We went to Brunswick, Ga. over the weekend to help Cary's oldest brother, Charles, celebrate his 80th birthday. Silas came along and drove for us, so with Cary in the passenger seat that left Ana, Olivia and I in the back seat. We actually did pretty well, all things considered. The girls got to know cousins they had never met before and I got a photo. These McCollum girls are 3rd generation from Cary's parents. They had a great time together eating and then taking a swim in Uncle Charles' and Aunt Caroline's pool. We spent the night in a hotel which Olivia pronounced "hellatella".

My cousin, Madelin, is coming for an overnight visit Thursday. She lives in Tallahassee. She has always been very close to my mother and will come by to visit her before coming here. Madelin is my senior by 12 years and has always been like another older sister. Her mother, my mom's oldest sister,was my favorite aunt and served as my surrogate grandmother. She made cute dresses with matching bloomers for me, saved empty powder boxes and other little trinkets to delight a little girl.Aunt Lola will always hold a special place in my heart!

I had a surprise visit yesterday afternoon from my cousin, Kendra, and her husband. They drove over from Jacksonville. She recently had a bad fall, a concussion, and is having a time recovering. She is younger than me but we enjoyed each other as children and have been close since we've been grown.

I know you've all been waiting with baited breath to hear the update on the chickens! Right? Francine has been sitting on her nest for about 2 weeks. She has what we hope are fertilized Wheaton eggs under her. Her sister, Freckles (You remember her. She's the "bitch" mother hen.) started laying again as soon as she got sick of her biddies. Being the bitch that she is, she would jump up in the nesting box with Francine and run her off to lay her egg. Take into consideration there are 5 other nesting boxes to choose from. Francine, not being too bright, would just jump into another nesting box. An empty one at that. She didn't seem to notice there were no eggs. So I had to go run Freckles and Francine off the nests, steal the egg Freckles laid, separate her off in the chicken pen, and without fail Francine would get back on the nest. At least Freckles was keeping the eggs warm while she sat there. Cary came up with the idea of placing a wire screen over Francine so Freckles couldn't get in the nest. So what does Freckles do? She gets in another nest and proceeds to go into setting mode! So now she is baned from the nesting boxes entirely except for roosting time at night. Hopefully she will pick a spot in the chicken run pen to lay her egg. The 3 pullets Lindy brought me have been eating laying mash but not laying. I really think Francine keeps them so rattled with her proprietary attitude, they can't settle down enough to lay. Would anyone like a nice hen for chicken and dumplings?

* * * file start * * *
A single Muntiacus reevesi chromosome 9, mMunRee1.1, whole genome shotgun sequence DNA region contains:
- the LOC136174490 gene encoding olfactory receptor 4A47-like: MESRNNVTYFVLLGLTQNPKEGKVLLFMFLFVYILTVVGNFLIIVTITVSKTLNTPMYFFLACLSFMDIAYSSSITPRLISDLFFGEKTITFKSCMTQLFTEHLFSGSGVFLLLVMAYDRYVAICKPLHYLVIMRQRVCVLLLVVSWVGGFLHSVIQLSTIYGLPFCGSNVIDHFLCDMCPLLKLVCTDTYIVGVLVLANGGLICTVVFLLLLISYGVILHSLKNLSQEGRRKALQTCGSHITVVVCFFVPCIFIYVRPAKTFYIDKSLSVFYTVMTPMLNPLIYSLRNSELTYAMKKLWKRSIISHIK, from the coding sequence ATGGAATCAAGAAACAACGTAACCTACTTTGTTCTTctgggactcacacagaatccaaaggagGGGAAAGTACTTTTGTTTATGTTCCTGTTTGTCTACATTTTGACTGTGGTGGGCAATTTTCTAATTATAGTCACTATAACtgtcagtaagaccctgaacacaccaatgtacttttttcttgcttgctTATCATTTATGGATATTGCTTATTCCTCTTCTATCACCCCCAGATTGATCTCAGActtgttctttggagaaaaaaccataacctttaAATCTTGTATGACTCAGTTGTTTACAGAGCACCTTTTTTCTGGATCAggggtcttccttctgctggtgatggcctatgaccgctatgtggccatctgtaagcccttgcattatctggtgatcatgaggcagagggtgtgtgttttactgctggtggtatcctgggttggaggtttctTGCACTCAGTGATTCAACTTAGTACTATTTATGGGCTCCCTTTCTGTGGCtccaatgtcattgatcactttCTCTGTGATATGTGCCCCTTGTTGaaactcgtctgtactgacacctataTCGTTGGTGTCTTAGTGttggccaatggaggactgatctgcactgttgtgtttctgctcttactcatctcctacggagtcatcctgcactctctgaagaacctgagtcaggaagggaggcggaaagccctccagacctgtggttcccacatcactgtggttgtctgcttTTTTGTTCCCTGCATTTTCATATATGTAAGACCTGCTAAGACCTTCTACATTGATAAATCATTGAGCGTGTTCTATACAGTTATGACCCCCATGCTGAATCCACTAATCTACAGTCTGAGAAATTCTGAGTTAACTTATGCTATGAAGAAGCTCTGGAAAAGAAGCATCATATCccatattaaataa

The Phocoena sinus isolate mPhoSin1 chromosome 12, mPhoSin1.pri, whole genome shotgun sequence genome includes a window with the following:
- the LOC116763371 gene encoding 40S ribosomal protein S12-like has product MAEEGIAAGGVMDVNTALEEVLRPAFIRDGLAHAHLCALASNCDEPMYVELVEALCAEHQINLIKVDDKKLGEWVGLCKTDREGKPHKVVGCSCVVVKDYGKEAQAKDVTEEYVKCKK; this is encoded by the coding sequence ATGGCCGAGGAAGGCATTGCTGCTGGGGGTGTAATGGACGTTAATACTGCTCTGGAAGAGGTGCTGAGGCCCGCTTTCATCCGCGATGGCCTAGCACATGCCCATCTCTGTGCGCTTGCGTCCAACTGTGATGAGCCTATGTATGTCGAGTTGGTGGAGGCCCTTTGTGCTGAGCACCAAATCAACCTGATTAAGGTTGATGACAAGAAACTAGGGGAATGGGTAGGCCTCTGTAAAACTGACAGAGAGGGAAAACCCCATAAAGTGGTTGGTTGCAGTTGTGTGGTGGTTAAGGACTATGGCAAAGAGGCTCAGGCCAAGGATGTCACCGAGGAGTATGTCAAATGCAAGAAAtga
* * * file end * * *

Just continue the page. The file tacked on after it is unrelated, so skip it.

Linda Gail

Thursday, June 10, 2010

Linda Grace Deaderick

Linda Grace was born yesterday, June 9th, at 11:07 a.m. She weighed 7 lbs. 9 oz and was not quite 19 inches long. She favors her sister, Maggie, a lot. She is nursing, sleeping and all the other little things babies need to do very well. Katie is hoping to come home tomorrow but it may be Saturday. Katie is feeling as well as she might expect to after a c-section.

Annie has been the perfect big sister. She wanted to stay with her mother and Linda Grace during the day but still had school and a couple of final exams. She asked her parents to allow her to ask permission to take the exams early and get out of school so she could help her mother in the hospital. So, that's what she's doing and we are all very proud of her.

I saw my oncologist yesterday, or rather his P.A. It is doubtful the Herceptin (an antibody) was causing the pain in my legs. The more likely culprit is a delayed reaction to the chemo. He gave me a prescription for pain meds but so far I haven't filled it. My legs still ache but they are much improved from the intense pain I had last week. I would rather not take pain meds because they also bring with them side effects. So, if my legs don't put me in fits like I was last week, I can live with it. Today after I received my radiation I went to the infusion center and received my 8th herceptin infusion. I have 7 more to go to complete the full round of 15 infusions. I should finish either December or January. I'm very thankful to qualify for these infusions. Test trials have shown that herceptin increases the chances of survival of my cancer by 50%.

So far my skin is holding up well to the radiation. It is red and irritated but regular applications of aloe vera and an aloe vera product by Vaseline, have kept it from blistering or breaking open. I have 13 more radiation treatments. I am over half way! Yeah!!!

Best to all,

Tuesday, June 8, 2010


Today marks the half way mark on my radiation treatments. So far my skin is holding up fairly well. It is pretty irritated on the chest wall where they give stronger treatments to the lymph nodes. Yesterday I was measured for my last set of plates which will be used the last 6 days of my treatments to treat the scar tissue. They have made 2 other sets of plates since I began treatments. The plates are made from lead and just the area they wish to treat is cut out of the lead. It's amazing how quickly they get me out of there (usually 13 minutes or so).